The presidency is attracting more of the world’s women.
India’s Pratibha Patil is running for president in the world’s largest democracy. Appearing at a massive women’s rally in Chennai, she said that women, “the backbone of every home,” were significantly supporting the progress and development of the nation, the Times of India reported July 1. If elected as expected on July 19, Patil will be India’s first female president, a ceremonial yet still powerful post.
South Korea’s Han Myung-sook, a lawmaker with the pro-government Uri Party and the first woman to serve as prime minister, announced her candidacy for the presidency, the International Herald Tribune reported June 18. Han promotes economic cooperation with North Korea as a way to help South Korean companies, sandwiched between advanced and developing nations, compete. Han is considered a minor candidate in Korea’s presidential field, with less than 10 percent in polls.
In Argentina, President Nestor Kirchner evoked memories of Evita Peron by announcing that he would not run for another term and naming his wife, Cristina Fernandez de Kirchner, as his replacement in the October election, the Economist reported July 2. Early polls indicated she will lead a field of candidates that also includes Elisa Carrio, a congresswoman from an opposition party.
More News to Cheer This Week:
- MSNBC’s Mika Brzezinski surprised her “Morning Joe” co-anchors, producers and viewers June 26 when she refused on air to read a story about celebrity Paris Hilton because it was not newsworthy enough to lead the newscast. Brzezinski said a story from Iraq was more important and first ripped the script by hand, then attempted to burn it, then finally put it in the shredder. “We need to have an open discussion about what is news and what is not,” she said.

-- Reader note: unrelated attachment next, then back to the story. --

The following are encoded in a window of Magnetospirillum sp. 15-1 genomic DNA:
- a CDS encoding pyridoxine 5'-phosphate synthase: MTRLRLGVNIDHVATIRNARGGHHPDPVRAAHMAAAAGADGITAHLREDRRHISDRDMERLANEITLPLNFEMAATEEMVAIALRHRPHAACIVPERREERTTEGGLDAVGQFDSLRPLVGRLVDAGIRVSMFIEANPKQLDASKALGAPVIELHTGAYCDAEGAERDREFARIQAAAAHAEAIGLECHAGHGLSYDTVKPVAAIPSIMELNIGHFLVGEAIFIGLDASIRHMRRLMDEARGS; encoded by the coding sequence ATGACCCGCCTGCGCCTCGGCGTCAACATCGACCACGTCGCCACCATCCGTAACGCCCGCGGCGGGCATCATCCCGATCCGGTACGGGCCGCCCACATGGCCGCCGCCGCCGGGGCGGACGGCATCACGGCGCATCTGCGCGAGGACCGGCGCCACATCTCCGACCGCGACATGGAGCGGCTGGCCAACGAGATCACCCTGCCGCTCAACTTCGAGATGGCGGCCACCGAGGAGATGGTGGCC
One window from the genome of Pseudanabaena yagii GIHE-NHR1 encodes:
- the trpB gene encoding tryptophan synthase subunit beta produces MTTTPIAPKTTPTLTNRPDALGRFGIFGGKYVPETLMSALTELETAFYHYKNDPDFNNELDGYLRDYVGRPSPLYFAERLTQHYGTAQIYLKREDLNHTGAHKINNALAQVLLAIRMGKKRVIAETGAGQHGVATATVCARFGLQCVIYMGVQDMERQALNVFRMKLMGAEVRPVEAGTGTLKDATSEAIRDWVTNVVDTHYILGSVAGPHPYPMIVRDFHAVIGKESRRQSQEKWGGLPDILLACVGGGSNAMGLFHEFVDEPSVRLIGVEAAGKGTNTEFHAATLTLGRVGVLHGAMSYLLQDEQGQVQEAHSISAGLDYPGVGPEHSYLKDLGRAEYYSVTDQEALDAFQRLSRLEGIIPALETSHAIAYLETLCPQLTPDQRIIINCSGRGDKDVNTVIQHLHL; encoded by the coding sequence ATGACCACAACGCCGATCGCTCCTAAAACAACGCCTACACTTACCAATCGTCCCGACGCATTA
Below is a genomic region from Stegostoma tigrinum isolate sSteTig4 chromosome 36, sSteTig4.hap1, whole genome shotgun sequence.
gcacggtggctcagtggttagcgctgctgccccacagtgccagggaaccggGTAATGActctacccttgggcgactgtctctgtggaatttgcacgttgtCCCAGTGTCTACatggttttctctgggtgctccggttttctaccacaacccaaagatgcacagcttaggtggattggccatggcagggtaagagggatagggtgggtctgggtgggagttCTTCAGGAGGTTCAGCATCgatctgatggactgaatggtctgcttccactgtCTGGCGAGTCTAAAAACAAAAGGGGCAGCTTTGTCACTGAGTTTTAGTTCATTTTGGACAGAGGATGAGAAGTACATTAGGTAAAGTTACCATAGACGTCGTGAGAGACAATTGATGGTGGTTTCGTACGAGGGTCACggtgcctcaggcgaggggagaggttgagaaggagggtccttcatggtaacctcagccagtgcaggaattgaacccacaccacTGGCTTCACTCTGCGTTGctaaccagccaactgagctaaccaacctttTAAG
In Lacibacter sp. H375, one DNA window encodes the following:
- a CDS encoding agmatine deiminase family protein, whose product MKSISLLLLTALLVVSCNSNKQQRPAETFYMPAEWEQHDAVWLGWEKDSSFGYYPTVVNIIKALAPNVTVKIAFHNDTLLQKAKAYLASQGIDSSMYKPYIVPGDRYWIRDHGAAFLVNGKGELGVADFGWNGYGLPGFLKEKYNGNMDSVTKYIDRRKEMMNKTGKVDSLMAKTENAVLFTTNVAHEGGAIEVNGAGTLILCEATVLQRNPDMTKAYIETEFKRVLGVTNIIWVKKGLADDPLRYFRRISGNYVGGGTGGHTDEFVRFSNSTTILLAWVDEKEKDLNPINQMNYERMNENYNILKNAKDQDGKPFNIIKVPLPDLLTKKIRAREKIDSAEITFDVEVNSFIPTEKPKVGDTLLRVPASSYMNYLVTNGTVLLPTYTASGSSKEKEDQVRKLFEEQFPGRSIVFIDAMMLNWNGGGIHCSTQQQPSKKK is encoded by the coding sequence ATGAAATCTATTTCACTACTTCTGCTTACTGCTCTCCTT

- The first shelter in Vietnam to aid women and children afflicted by domestic violence and human trafficking has opened, Viet Nam News reported June 29. A four-day training course for police and other government workers has also been established to raise awareness.
- United Arab Emirates investment firm Forsa is eager to target the largely ignored market of rich Gulf Arab women–who hold more than $40 billion of the region’s wealth–with the start of a $68 million investment fund for women only, Reuters reported July 3. Shamsa Noor Ali Rashid, Forsa CEO, said the firm hopes to change traditional attitudes about female entrepreneurs and to enhance the management capacity of Arab women.
- New Hampshire became the first state in the nation to repeal a law that requires minors to obtain parental consent before having an abortion, the Associated Press reported June 29. The law was not in effect because it was being challenged in state courts.
For more information:
Mika Brzezinski at Women’s eNews 21 Leaders for the 21st Century
YWCA, International Women’s Summit:
Anita Borg Institute on Women and Technology, Research:
Note: Women’s eNews is not responsible for the content of external Internet sites and the contents of Web pages we link to may change without notice.
Women currently make up 48 percent of global HIV cases, and 60 percent of cases in sub-Saharan Africa, where 3 of 4 infected youths are female, Xinhua news agency reported July 5.
Placing more women in leadership roles in global HIV prevention programs is key to effectively combat the spread of the virus, concluded United Nations officials at the 2007 International Women’s Summit on HIV and AIDS in Nairobi, Kenya.
The July 1-11 conference, organized by the World YWCA, is the first international event to focus on women and AIDS and gathered more than 1,500 AIDS policymakers, global leaders, community health workers, celebrities and advocates.